Two questions about sprites

  • When I create one sprite in Design mode, I see two sprites in the working app.
    What is my mistake?

  • When I try to reflect a sprite at the edges without activating bounce (!) but by calculating the new angle of movement, it does not work

Hi there, @approeduc.
I couldn’t solve your second question about the block structure of canvas.
The “two sprites”,I can tell you that is originally and this is no mistake you did.This is default setup by the developer.

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but what do I do, if I only want one sprite?

I think it is impossible to do it with one sprite.

The block “create sprite” is one too much. Without this there is only the one sprite designed in design mode.

But changing the direction is confusing.

What is the difference between the block categories “motion” and “direction”.
For me I would think that changing the angle in the motion blocks would solve the problem. But they do not.??

You just use the wrong block to determine the angle. Use this to get the angle.


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Thank you actech,
but there are still problems:
You cannot determine the angle with this block between the ball sprite and the edge of the canvas.
And if you change the angle of the sprite (e.g. as a test with a number) then the motion of the sprite-movement does not change - the orientation of the sprite changes. This does not solve my problem to change the direction of the movement after colliding with the edge of the canvas.

It is necessary to use sprites instead of the edges of the canvas. To do this, create 4 sprites in the form of rectangles that will replace the edges of the canvas. Is such a solution suitable for you?


  1. When you create a sprite in design mode, you should only see one sprite in the working app. In the tree, it shows you the type of sprite, in case you want to make more than one sprite of that type (ie you want multiple enemies in your game that all behave the same way). If you see two separate sprites in the app, but only added one, send me a link and I’ll take a look.

  2. Setting the angle (both in the direction drawer and the motion drawer) sets the direction that the sprite is pointing (not moving).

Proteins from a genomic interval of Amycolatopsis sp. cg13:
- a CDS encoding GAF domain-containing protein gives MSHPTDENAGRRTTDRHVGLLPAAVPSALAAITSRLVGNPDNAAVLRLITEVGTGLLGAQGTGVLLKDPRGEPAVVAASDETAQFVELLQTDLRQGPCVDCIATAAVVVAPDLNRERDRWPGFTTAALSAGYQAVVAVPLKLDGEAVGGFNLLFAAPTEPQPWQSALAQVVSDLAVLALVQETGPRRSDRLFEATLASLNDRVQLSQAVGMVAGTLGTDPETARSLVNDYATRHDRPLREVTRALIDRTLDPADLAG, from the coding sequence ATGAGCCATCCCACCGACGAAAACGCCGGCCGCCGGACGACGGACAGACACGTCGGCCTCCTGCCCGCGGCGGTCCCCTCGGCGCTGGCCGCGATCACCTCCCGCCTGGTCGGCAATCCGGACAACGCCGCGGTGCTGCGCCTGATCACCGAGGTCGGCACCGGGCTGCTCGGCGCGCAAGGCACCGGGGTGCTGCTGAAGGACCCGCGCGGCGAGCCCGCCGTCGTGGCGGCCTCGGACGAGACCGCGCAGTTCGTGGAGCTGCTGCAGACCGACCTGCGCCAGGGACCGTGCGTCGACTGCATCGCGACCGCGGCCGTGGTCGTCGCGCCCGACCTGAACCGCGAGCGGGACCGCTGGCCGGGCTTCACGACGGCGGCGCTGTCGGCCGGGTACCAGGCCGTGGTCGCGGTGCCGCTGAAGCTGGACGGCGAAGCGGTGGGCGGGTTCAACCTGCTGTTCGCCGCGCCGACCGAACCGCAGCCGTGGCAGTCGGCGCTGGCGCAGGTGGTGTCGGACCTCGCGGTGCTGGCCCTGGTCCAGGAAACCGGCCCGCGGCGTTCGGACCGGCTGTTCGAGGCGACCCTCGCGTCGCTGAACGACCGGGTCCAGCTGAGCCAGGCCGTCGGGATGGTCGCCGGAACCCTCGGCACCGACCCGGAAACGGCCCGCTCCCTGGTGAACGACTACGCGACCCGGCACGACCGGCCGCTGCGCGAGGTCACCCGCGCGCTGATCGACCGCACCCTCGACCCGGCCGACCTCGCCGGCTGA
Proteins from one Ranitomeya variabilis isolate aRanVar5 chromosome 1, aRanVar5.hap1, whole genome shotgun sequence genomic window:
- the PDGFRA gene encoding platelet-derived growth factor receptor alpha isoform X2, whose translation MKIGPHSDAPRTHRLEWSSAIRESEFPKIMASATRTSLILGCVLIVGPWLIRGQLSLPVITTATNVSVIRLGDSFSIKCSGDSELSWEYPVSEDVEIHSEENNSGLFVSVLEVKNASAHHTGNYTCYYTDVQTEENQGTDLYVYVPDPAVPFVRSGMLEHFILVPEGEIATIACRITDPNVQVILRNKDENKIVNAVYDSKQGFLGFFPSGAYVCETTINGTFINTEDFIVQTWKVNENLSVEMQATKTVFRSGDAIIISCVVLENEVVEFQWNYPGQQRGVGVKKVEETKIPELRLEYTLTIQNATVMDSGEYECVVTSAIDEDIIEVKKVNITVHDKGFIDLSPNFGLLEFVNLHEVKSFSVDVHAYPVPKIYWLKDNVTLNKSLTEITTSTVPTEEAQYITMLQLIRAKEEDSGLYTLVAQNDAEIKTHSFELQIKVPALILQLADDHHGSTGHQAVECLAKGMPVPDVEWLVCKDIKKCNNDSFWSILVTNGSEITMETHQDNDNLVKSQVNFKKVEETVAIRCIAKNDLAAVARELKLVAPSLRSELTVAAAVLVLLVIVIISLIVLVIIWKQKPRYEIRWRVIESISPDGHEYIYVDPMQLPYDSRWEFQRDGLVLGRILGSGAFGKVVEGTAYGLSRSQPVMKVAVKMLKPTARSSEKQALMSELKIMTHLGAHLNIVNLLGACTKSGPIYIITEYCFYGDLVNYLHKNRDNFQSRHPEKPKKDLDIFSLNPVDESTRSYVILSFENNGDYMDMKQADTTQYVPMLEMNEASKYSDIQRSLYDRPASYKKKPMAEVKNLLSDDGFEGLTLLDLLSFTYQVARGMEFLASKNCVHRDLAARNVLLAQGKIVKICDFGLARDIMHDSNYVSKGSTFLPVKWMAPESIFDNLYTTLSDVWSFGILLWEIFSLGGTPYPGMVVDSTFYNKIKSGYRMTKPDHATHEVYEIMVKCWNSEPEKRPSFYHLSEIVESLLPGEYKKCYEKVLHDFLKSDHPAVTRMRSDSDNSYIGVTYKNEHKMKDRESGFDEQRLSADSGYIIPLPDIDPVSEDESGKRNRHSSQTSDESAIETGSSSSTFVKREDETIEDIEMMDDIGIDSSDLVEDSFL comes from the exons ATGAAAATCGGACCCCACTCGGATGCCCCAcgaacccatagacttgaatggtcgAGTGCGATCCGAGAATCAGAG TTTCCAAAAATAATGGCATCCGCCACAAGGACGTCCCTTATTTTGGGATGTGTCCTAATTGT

With the blocks that exist now, you can point a sprite in a direction and move it in that direction to simulate a bouncing effect:

For now, I’d recommend using the bounce property:

Eventually we’ll give you blocks that allow you to know the angle you are moving at, and the ability to set the speed at a particular angle, but we haven’t released those yet.

If you want multiple sprites that behave the same way, you can make them part of the same sprite type and they will share properties and code. In the example below, all of the sprites are in SpriteType1 and they all have a bounce of 100. Also when any of them hit any edge their angle changes by 10.

Thank you!
This answer explains the problems, I ran into.

So simplifying I understand:
We cannot determine the direction a sprite is moving and we cannot change the direction of the movement via programming an angle.

We cannot determine the direction a sprite is moving and we cannot change the direction of the movement via programming an angle.

For now, yes. There is probably fancy trigonometry you could do to calculate the arctan2 from the x and y speed to find the moving angle, and to set the speed, but I’d just wait until we get the blocks released

Ok, this is what changing the angle does:

An example of obtaining the angle of movement of a sprite.


Clever :wink:

Just delete the object called ‘ball’ below the ‘Sprite_Type1’. This is an individual sprite, drawn on the stage, but it is in the sprite group ‘Sprite_Type1’. You can place new sprites of type ‘Sprite_Type1’ onto the stage by dragging them from the bottom drawer on the left. This is useful to test out the placing of a sprite in the group, or the size of the sprites in the sprite group.

Your create blocks create an individual sprite programmatically. That is the way to go to keep track of the sprites in Your app. The sprite You create can then be reached via the green component block. The block where You show ‘ball’ can be omitted.

In the collide block, You should change ‘ball’ to ‘sprite’, by dragging the green block into the places where ‘ball’ is in the set angle block.

Particle movement in thunkable, for those interested. The particles however, slow down over time, and stop. I think this happens because of rounding errors as the collitions commence.